Abstract

Production by normal human erythrocytes of a substrate for cholinesterase has been demonstrated.

At body temperature, the formation and hydrolysis of the cholinesterase substrate is delicately controlled.

At lowered temperatures, 0 to -1.5 C., production of cholinesterase substrate greatly exceeds its hydrolysis.

The quantity of cholinesterase substrate capable of exerting its influence governs the quantity of dextrose converted to lactic acid by the erythrocyte under anaerobic conditions.

The observations corroborate and extend the suggestion of Lindvig, Greig, and Peterson that cholinesterase is part of a cellular system governing erythrocyte permeability.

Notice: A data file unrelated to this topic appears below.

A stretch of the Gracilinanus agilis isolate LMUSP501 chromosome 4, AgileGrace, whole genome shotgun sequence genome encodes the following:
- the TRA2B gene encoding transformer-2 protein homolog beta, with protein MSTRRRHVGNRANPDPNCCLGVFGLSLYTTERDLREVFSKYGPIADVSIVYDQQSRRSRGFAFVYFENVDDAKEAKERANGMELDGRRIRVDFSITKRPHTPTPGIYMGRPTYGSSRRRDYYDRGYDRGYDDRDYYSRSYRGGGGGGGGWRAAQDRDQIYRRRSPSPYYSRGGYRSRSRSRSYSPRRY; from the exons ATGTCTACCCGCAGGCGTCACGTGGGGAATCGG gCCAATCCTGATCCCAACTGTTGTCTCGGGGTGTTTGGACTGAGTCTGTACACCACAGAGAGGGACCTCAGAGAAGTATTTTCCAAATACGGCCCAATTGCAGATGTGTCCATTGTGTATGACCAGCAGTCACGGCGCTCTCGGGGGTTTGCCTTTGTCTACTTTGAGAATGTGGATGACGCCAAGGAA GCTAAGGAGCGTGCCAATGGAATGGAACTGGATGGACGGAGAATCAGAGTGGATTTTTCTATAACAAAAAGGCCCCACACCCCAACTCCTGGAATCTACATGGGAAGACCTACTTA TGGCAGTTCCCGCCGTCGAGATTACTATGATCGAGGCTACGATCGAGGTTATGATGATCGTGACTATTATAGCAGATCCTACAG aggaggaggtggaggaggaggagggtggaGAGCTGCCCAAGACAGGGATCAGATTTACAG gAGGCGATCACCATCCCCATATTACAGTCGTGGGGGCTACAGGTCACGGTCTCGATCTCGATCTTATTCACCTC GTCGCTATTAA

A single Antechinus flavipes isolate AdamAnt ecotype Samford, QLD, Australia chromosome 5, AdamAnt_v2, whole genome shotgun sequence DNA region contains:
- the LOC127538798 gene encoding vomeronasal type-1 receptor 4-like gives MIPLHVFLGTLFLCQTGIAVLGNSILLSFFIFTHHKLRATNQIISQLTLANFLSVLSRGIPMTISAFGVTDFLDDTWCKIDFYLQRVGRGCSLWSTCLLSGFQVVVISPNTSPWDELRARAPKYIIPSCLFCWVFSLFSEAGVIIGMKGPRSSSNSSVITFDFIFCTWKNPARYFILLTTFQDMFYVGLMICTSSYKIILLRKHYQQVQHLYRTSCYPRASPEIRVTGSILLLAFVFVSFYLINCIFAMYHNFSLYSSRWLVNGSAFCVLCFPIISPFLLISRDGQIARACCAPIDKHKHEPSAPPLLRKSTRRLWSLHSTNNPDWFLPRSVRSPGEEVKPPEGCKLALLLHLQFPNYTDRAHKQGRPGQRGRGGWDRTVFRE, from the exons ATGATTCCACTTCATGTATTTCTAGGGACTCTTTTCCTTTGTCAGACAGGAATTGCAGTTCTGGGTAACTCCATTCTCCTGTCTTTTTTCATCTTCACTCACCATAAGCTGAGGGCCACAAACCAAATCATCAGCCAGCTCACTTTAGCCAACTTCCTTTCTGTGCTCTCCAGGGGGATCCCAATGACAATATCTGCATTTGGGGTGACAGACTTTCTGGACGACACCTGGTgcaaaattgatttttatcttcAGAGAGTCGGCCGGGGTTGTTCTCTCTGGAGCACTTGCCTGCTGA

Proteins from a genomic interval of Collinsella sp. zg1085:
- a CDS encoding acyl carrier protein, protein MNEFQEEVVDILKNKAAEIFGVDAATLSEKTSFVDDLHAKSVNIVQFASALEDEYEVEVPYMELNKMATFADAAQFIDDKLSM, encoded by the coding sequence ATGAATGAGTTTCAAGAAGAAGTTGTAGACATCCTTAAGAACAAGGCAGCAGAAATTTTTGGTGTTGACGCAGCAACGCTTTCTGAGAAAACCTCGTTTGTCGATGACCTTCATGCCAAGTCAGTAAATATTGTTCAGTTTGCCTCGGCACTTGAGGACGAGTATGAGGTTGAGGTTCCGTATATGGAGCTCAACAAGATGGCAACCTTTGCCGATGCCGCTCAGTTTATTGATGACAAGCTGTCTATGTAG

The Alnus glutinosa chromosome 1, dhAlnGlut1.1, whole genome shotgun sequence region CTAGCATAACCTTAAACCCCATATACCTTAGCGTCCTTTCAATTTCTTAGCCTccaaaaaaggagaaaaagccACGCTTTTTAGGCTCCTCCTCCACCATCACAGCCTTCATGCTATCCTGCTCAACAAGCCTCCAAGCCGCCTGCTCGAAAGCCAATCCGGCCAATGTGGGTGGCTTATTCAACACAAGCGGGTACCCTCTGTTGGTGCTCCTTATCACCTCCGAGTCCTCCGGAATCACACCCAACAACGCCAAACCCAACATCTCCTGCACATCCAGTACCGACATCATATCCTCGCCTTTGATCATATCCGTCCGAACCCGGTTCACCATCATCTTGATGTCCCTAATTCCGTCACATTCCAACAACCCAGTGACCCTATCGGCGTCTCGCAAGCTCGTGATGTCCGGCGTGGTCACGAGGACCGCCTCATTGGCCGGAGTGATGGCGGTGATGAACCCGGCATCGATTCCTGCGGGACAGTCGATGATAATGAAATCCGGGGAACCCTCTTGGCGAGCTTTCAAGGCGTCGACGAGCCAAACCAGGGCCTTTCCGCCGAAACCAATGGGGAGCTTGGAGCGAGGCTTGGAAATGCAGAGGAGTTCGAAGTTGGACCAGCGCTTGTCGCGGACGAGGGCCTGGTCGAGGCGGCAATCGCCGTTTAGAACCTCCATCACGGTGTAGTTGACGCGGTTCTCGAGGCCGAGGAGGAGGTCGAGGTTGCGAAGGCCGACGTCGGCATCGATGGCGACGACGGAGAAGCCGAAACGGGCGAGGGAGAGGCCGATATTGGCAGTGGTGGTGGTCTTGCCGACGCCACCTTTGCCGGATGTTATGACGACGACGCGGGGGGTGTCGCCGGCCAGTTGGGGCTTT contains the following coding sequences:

The balance between production and hydrolysis of cholinesterase substrate at low temperature exhibits the same undulating fluctuations during red cell storage that have been noted for other erythrocyte metabolic functions.

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